The Washington Post's Paul Kane claimed that Sen. John McCain is "using his blanket opposition to earmarked spending as a regular line of attack" against Sen. Hillary Clinton. But in the same article, Kane contradicted his claim that McCain has a policy of "blanket opposition to earmarked spending," reporting: "McCain, who has helped lead efforts to strip some earmarks from Senate bills, has not focused on the money headed to his home state. Other Arizona lawmakers secured more than $214 million in pet projects in fiscal 2008 spending bills."
MSNBC political analyst Pat Buchanan claimed that if Sen. Barack Obama (IL) wins the Democratic presidential nomination, Republicans will "tear him apart because ... he has the most liberal voting record in the United States Senate." Buchanan was presumably referencing the National Journal's 2007 vote rankings that claimed Obama was the "most liberal senator in 2007," but he did not mention that the Journal changed its methodology and has acknowledged a flaw in a previous vote rating. Buchanan also did not note a study that ranked Obama as tied with Sen. Joe Biden as the 10th "most liberal" senator last year.
The Washington Post and the Politico both noted the National Journal's rating of Democratic presidential candidate Sen. Barack Obama as "the most liberal senator in 2007" without mentioning an admitted flaw in the Journal's 2003 rating of Sen. John Kerry as "the most liberal senator," or that Republican presidential candidate Sen. John McCain did not receive a composite score in 2007 because he "missed more than half of the votes in both the economic and foreign-policy categories."
In his nationally syndicated column, echoing Rush Limbaugh's assertion that "if you look" at Sen. Barack Obama's legislative record, "you won't find a Senate bill with this name on it," Cal Thomas wrote that Obama has "no legislation he can point to that has his name on it." In fact, Obama was the primary sponsor of a bill in the 109th Congress to "promote relief, security, and democracy in the Democratic Republic of Congo," signed into law by President Bush in December 2006, was a key co-sponsor of the Federal Funding Accountability and Transparency Act, and has so far introduced 55 bills in the current session of Congress.
Rush Limbaugh falsely asserted that if "you look at" the legislative record of Sen. Barack Obama, "you won't find a Senate bill with his name on it." In fact, Obama was the primary sponsor of a bill in the 109th Congress to "promote relief, security, and democracy in the Democratic Republic of Congo," signed into law by President Bush in December 2006, was a key co-sponsor of the Federal Funding Accountability and Transparency Act, and has so far introduced 55 bills in the current session of Congress.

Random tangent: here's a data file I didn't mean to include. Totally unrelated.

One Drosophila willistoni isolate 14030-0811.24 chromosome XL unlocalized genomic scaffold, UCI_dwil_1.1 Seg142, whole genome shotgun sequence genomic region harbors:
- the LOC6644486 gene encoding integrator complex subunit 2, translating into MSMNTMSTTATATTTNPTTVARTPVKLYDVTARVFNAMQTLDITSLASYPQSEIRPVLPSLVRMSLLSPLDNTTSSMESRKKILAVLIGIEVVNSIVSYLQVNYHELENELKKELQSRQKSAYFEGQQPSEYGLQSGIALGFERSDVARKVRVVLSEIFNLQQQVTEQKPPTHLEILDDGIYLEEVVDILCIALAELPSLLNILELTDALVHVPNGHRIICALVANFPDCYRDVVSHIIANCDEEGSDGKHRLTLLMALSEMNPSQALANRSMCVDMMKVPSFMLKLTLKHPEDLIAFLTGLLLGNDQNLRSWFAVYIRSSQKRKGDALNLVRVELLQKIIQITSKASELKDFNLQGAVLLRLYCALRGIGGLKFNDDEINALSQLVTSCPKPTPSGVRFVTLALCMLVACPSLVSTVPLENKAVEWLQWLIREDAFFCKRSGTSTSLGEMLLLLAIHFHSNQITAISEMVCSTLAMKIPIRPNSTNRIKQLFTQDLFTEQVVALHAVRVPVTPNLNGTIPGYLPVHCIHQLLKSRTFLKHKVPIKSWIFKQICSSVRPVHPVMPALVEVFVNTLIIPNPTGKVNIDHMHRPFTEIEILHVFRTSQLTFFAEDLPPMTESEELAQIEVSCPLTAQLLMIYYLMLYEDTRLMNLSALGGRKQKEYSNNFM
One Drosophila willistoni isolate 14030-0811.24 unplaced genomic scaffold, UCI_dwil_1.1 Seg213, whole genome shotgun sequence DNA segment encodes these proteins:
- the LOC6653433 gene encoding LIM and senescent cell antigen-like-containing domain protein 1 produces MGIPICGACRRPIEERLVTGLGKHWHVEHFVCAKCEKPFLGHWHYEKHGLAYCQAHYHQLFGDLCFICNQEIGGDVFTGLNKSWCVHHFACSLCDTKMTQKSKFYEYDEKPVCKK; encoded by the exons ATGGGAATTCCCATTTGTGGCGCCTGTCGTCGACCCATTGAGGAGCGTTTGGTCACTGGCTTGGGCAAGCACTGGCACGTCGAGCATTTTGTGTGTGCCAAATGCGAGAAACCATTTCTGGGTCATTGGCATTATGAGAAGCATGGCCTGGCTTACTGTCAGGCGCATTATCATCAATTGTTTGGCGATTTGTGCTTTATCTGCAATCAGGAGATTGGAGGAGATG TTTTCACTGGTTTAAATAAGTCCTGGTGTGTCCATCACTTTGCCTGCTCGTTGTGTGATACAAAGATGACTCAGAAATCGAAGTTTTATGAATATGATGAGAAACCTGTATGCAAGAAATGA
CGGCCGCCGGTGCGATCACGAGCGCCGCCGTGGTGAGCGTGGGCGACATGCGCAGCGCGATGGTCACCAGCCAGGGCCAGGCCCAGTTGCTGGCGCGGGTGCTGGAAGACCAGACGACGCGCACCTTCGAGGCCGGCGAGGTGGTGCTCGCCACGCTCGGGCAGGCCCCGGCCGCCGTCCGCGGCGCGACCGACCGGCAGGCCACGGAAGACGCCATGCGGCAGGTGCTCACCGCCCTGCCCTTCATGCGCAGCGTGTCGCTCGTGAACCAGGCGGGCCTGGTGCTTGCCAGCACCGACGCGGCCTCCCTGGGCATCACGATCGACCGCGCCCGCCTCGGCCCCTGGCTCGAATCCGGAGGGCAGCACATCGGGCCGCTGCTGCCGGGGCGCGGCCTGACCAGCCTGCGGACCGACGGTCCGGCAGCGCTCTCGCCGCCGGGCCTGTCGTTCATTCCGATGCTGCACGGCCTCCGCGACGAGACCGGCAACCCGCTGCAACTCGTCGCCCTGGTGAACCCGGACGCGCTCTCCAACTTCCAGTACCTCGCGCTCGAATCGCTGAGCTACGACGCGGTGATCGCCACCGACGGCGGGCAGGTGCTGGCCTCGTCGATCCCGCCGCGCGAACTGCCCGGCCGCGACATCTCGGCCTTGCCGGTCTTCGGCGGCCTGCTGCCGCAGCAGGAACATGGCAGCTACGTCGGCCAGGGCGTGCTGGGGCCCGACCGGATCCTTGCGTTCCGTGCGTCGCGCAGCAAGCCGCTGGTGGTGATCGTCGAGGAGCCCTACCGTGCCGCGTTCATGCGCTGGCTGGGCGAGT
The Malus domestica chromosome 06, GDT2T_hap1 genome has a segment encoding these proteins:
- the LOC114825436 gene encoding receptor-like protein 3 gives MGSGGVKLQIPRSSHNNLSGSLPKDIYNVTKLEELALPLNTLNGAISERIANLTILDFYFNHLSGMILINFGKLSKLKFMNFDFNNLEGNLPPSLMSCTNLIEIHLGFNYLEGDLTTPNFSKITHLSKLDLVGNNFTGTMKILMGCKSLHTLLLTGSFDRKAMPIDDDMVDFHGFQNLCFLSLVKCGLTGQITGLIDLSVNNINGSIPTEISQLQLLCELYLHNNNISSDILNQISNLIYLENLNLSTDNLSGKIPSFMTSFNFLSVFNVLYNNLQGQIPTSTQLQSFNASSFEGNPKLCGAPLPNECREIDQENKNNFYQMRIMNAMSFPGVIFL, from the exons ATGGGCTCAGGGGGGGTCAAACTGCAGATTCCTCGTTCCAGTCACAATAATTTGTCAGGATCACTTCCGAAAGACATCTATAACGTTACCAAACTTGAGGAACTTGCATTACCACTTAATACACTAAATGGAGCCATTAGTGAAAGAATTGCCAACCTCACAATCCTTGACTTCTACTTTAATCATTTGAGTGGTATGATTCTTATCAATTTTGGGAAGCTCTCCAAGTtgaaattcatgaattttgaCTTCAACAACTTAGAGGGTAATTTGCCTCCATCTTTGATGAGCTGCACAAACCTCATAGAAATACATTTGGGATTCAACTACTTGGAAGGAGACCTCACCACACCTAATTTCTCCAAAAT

Echoing the false assertion in a Politico article that Democrats are "Zero for 40" on passing "bills limiting President Bush's war policy," CNN's Carol Costello reported, "Forty times Democrats have forced a vote to curtail the Iraq war and 40 times they've lost." In fact, in April, both the House and Senate passed war funding legislation that included a timetable for a U.S. troop withdrawal, which President Bush vetoed.
A Washington Times article reported that House Minority Leader John Boehner was demanding that House Democrats take up a nonbinding resolution condemning MoveOn.org's "General Betray Us" ad, but the Times did not note that Boehner declared earlier this year that a "nonbinding resolution is nothing more than political theater."
CNN's Brianna Keilar reported, "Today the Senate voted to stop debate on a bill that would have given Washington, D.C., residents their first ever representative in the U.S. House." But Keilar did not note that it was 41 Republicans and one Democrat who voted to block the bill, denying proponents the 60-vote supermajority needed to end their filibuster.
An article in the latest issue of Newsweek reported on Fred Thompson's leadership of a 1997 investigation into campaign finance irregularities, asserting that "Thompson wound up losing control of the investigation, and the support of his own party," and that "Thompson has said he wanted to make sure the inquiry was fair, and not just a Republican hunting party that would be viewed with suspicion by the public." But Thompson reportedly shut down the investigation before Democrats were able to introduce evidence linking Republican lawmakers to a fundraising group that was found to have skirted campaign finance laws.
The Washington Post twice reported that Republicans need a "net gain" of just one seat in the 2008 elections to recapture control of the Senate. However, a "net gain" of one seat for Republicans would result in a 50-50 split. For the Post's assertion to be correct, a senator currently caucusing with the Democrats would have to defect or the GOP would have to keep the White House, neither of which was noted by the Post.
A New York Times article, which reported on Fred Thompson's leadership of a 1997 Governmental Affairs Committee investigation into campaign finance irregularities, uncritically quoted Thompson saying of the hearings, "[T]here was no way that I was going to shield any obvious problems that our side had." However, according to a New York Times article published at the time, Republicans shut down the hearings before Democrats were able to introduce evidence linking Republican lawmakers to Triad Management, a fundraising group that Democrats claimed had skirted campaign finance laws.